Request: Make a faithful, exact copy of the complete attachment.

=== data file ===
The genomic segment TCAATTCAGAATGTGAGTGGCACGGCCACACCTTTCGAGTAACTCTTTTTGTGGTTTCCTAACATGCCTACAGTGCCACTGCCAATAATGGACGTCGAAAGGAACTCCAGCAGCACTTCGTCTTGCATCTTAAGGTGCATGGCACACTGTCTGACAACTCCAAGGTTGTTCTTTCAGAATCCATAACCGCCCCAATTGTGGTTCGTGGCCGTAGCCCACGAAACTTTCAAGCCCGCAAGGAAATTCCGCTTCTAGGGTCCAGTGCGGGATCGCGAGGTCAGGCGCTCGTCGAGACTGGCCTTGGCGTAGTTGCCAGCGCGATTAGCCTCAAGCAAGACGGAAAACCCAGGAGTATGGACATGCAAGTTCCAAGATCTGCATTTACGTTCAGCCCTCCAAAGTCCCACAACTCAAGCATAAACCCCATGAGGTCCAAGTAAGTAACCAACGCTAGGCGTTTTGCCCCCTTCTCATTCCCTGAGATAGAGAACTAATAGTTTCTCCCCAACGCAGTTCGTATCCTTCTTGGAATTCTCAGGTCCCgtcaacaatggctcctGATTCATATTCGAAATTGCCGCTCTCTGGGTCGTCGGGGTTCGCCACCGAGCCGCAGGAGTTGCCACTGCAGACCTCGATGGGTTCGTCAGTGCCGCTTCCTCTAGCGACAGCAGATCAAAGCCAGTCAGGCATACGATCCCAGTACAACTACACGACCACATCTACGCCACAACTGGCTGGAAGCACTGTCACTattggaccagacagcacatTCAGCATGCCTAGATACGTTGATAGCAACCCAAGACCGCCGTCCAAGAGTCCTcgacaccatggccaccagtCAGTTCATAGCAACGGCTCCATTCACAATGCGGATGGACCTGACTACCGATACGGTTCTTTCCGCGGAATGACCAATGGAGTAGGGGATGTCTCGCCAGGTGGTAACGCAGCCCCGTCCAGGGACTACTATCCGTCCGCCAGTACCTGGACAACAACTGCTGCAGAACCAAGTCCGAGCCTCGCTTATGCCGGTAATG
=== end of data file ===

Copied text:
The genomic segment TCAATTCAGAATGTGAGTGGCACGGCCACACCTTTCGAGTAACTCTTTTTGTGGTTTCCTAACATGCCTACAGTGCCACTGCCAATAATGGACGTCGAAAGGAACTCCAGCAGCACTTCGTCTTGCATCTTAAGGTGCATGGCACACTGTCTGACAACTCCAAGGTTGTTCTTTCAGAATCCATAACCGCCCCAATTGTGGTTCGTGGCCGTAGCCCACGAAACTTTCAAGCCCGCAAGGAAATTCCGCTTCTAGGGTCCAGTGCGGGATCGCGAGGTCAGGCGCTCGTCGAGACTGGCCTTGGCGTAGTTGCCAGCGCGATTAGCCTCAAGCAAGACGGAAAACCCAGGAGTATGGACATGCAAGTTCCAAGATCTGCATTTACGTTCAGCCCTCCAAAGTCCCACAACTCAAGCATAAACCCCATGAGGTCCAAGTAAGTAACCAACGCTAGGCGTTTTGCCCCCTTCTCATTCCCTGAGATAGAGAACTAATAGTTTCTCCCCAACGCAGTTCGTATCCTTCTTGGAATTCTCAGGTCCCgtcaacaatggctcctGATTCATATTCGAAATTGCCGCTCTCTGGGTCGTCGGGGTTCGCCACCGAGCCGCAGGAGTTGCCACTGCAGACCTCGATGGGTTCGTCAGTGCCGCTTCCTCTAGCGACAGCAGATCAAAGCCAGTCAGGCATACGATCCCAGTACAACTACACGACCACATCTACGCCACAACTGGCTGGAAGCACTGTCACTattggaccagacagcacatTCAGCATGCCTAGATACGTTGATAGCAACCCAAGACCGCCGTCCAAGAGTCCTcgacaccatggccaccagtCAGTTCATAGCAACGGCTCCATTCACAATGCGGATGGACCTGACTACCGATACGGTTCTTTCCGCGGAATGACCAATGGAGTAGGGGATGTCTCGCCAGGTGGTAACGCAGCCCCGTCCAGGGACTACTATCCGTCCGCCAGTACCTGGACAACAACTGCTGCAGAACCAAGTCCGAGCCTCGCTTATGCCGGTAATG